Nintendo’s upcoming cooperative action-adventure game The Legend of Zelda: Tri Force Heroes can be played by a single player, but the game’s developers really want it to be enjoyed by three people simultaneously (sorry, 2 players are actually out of luck!). There’s also apparently a lot of clothing collection involved, because fashion is key in the kingdom where the game takes place and what you wear impacts the game. Nintendo even included a dress, the iconic gown worn by Princess Zelda, for fans wanting to express themselves outside of the usual gender norms.
The gaming press was quick to squander any potential for positivity regarding the issue, with IGN quickly digging in on why there was no female character available when given the opportunity to interview game Director Hiromasa Shikata. According to Shikata the story was simply that the heroes were male, which is unsurprising since most Legend of Zelda games focus on a silent, male protagonist usually named Link. Smelling blood in the water, other gaming sites raced to pick up the story. Polygon, Destructoid and GameSpot all lined up pieces about the gender bombshell, which had been dropped on them as if the almost 30 year old series was about controlling a female protagonist named Zelda.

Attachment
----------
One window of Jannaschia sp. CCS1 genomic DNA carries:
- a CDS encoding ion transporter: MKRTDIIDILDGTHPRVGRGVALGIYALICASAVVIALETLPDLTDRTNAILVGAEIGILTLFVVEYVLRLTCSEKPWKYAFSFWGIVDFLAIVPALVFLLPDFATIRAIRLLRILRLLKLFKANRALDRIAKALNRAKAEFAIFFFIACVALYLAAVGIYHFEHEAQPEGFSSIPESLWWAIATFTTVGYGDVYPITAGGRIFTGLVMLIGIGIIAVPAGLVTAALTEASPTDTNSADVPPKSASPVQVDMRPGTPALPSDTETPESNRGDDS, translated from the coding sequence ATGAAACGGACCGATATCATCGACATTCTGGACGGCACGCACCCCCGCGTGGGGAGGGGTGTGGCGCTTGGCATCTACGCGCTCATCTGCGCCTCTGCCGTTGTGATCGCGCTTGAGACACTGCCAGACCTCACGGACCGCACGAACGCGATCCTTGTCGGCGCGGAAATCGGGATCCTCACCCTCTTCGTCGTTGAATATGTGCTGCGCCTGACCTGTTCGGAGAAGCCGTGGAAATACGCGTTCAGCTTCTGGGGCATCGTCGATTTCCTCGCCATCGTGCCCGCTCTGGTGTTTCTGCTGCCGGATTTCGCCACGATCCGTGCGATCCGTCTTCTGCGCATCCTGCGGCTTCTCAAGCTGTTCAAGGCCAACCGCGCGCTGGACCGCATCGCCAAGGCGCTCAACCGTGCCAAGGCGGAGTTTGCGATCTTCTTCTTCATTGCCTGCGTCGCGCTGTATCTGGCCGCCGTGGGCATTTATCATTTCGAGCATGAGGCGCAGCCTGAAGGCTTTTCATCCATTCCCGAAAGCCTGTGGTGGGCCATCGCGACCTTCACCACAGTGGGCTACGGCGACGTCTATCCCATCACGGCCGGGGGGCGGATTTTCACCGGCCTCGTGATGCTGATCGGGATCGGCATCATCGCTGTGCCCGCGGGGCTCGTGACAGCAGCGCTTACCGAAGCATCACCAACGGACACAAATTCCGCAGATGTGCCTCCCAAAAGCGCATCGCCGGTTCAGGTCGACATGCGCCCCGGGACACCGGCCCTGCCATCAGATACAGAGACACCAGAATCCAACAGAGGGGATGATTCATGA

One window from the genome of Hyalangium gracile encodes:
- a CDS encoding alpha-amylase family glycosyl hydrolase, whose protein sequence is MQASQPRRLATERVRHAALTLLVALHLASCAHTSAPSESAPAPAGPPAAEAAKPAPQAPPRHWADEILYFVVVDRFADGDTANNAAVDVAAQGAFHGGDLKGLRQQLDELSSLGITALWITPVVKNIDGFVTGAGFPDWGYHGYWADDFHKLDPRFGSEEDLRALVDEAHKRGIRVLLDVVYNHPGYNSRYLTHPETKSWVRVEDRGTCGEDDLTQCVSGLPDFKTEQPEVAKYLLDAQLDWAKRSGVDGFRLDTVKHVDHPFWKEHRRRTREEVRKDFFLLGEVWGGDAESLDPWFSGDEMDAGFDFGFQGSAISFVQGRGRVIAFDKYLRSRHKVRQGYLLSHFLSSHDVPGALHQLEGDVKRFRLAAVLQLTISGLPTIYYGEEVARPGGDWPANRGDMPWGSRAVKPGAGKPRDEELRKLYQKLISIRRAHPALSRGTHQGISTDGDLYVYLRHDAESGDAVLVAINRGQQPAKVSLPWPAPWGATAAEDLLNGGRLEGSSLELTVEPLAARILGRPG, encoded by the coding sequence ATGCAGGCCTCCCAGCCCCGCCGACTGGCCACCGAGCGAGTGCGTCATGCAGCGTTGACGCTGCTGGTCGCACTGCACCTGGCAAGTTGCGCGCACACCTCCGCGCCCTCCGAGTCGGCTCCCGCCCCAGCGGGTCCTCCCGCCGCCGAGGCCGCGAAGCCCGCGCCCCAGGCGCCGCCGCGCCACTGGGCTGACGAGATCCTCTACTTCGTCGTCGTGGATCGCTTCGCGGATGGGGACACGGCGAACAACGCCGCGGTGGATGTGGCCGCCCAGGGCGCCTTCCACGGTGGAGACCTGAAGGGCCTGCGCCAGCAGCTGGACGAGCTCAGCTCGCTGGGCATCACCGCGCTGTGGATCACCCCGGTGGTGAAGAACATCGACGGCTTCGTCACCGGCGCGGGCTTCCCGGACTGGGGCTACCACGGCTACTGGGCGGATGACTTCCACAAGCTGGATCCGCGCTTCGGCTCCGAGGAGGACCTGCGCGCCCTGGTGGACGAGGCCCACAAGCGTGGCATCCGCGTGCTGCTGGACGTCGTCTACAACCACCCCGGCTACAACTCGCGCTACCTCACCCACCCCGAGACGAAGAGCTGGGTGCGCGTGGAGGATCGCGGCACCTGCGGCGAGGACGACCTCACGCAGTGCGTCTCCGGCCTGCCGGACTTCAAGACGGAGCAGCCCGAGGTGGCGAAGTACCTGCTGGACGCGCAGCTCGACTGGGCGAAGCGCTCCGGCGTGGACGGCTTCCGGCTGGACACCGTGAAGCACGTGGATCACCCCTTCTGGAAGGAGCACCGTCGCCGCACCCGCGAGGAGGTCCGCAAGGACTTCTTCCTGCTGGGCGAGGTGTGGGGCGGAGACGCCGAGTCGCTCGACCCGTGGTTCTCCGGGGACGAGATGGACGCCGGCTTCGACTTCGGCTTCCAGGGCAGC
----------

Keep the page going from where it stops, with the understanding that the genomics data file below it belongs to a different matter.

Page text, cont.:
There’s a line between encouraging diversity and respecting the right of artists to tell their own tale. When gaming sites write that the story “requires male heroes” (GameSpot) and infers that blaming gender choices based on how the background of the game has been constructed, there’s no longer a respect for the medium. Why does any game have male or female protagonists? Because that’s how their individual stories were written. It isn’t an excuse, it is simply design.
The games that offer choices to players are usually immersive titles which want the players to put themselves into the game, but Legend of Zelda has traditionally just accepted a player name in terms of customization. There are outfits now! And dresses! But the additions don’t add up to much when the top Google search results are crowing about the lack of female Link clones. Would interest be as high if there were three identical Princess Zeldas working together as the protagonists? Yes, perhaps even even more. Unfortunately, this is not that game.
Not everyone is going to be thrilled that the Nintendo 3DS gets another Zelda title and the cooperative aspect may not please all, but sexism isn’t one of the game’s problems. What are your thoughts?